Entrepreneurial education. Once upon a time, rugged individualism, intrepid determination and subject matter expertise—in food service, publishing or hair-care products manufacturing—was enough to start and grow a significant business. Today, African-American business owners must be students and ultimately masters of entrepreneurship itself, including developing a capacity for raising capital, financial management, strategic planning, brand positioning, mergers and acquisitions and other nuts and bolts of growth beyond mom-and-pop status.
The need to achieve scale. It’s relatively easy to start a business, especially given the popularity of entrepreneurship as a viable and legitimate career objective among younger Americans, and young black Americans in particular. The challenge today for black-owned businesses is achieving the scale necessary to compete, whether for government contracts or to do business with large multinational corporations.
Greater access to financing. Despite the progress made by black entrepreneurs over the past 20 years in particular, very few have been able to gain access to the predominantly white private equity, angel investor and venture capital communities that have driven investment in the innovative new companies and industries currently fueling our economy, especially in the technology space. A growing number of programs and initiatives are working to better prepare black entrepreneurs to establish relationships within those communities, and to do a better job of attracting interest and competing for investment. Perhaps most notable among these is the NewMe Accelerator brought to the national consciousness by CNN's "Black In America 4: The Promised Land—Silicon Valley."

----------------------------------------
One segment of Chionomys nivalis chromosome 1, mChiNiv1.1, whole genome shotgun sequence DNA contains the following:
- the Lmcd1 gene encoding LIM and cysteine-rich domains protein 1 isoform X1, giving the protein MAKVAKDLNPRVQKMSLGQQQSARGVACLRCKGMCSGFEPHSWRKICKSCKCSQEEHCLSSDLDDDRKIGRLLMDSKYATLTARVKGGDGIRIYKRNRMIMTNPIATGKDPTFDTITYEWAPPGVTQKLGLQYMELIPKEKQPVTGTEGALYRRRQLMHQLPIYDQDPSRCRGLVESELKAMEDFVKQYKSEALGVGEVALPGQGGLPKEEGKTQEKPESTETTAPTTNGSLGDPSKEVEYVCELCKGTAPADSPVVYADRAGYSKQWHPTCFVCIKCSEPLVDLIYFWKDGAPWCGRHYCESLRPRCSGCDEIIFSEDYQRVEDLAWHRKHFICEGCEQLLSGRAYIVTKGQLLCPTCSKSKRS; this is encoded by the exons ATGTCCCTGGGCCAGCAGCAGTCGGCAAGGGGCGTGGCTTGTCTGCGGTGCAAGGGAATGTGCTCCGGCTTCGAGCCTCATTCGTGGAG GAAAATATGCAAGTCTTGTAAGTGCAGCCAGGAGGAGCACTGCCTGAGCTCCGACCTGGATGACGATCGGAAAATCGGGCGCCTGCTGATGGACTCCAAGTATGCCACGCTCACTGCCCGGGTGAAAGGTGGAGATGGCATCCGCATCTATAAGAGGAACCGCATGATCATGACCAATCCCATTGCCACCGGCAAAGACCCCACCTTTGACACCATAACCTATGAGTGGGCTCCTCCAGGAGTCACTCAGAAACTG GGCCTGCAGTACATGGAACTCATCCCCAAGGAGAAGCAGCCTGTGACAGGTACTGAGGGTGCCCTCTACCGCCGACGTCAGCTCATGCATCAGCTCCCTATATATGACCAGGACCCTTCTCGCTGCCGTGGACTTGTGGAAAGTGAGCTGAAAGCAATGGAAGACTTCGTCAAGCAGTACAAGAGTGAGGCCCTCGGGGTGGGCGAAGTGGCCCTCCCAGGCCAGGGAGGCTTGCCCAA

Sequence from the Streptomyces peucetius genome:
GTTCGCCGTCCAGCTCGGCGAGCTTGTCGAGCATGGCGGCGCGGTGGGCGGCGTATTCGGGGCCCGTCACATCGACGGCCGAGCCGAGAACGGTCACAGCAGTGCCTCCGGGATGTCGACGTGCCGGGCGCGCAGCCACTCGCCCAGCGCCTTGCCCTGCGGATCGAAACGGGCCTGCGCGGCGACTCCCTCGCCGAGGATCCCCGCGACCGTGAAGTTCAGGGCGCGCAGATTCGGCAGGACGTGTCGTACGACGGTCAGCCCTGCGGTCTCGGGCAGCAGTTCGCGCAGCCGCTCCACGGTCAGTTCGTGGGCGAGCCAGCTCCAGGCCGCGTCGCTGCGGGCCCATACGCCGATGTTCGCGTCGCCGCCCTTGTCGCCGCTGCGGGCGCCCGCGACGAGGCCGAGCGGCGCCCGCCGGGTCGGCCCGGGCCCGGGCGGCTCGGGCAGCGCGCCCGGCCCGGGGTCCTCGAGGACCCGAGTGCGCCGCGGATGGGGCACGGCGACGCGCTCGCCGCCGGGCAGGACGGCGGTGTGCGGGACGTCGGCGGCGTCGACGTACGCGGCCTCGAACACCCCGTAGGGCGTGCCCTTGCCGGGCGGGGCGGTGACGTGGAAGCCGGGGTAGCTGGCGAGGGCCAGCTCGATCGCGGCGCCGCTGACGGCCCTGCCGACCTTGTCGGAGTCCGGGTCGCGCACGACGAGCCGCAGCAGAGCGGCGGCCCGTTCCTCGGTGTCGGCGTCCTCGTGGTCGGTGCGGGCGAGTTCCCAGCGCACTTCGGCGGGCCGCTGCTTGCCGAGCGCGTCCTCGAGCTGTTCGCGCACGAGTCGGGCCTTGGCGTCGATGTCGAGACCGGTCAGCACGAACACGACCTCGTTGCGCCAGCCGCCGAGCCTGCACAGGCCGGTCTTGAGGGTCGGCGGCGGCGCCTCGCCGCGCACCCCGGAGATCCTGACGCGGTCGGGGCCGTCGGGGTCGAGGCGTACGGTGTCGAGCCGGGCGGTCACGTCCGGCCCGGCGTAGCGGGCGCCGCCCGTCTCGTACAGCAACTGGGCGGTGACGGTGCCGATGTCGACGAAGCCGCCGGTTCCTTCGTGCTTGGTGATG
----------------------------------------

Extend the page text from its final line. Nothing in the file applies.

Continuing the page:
The entrepreneurial spirit among African-Americans is more robust than ever, inspired by role models ranging from Oprah Winfrey and Magic Johnson to Daymond John of Shark Tank reality TV fame and hip hop icon Russell Simmons. I personally look forward to the emergence of a new generation of African-American entrepreneurs, with even greater accomplishments to celebrate during the Black History Months to come.
Read more articles on minority entrepreneurs.
Photo: Getty Images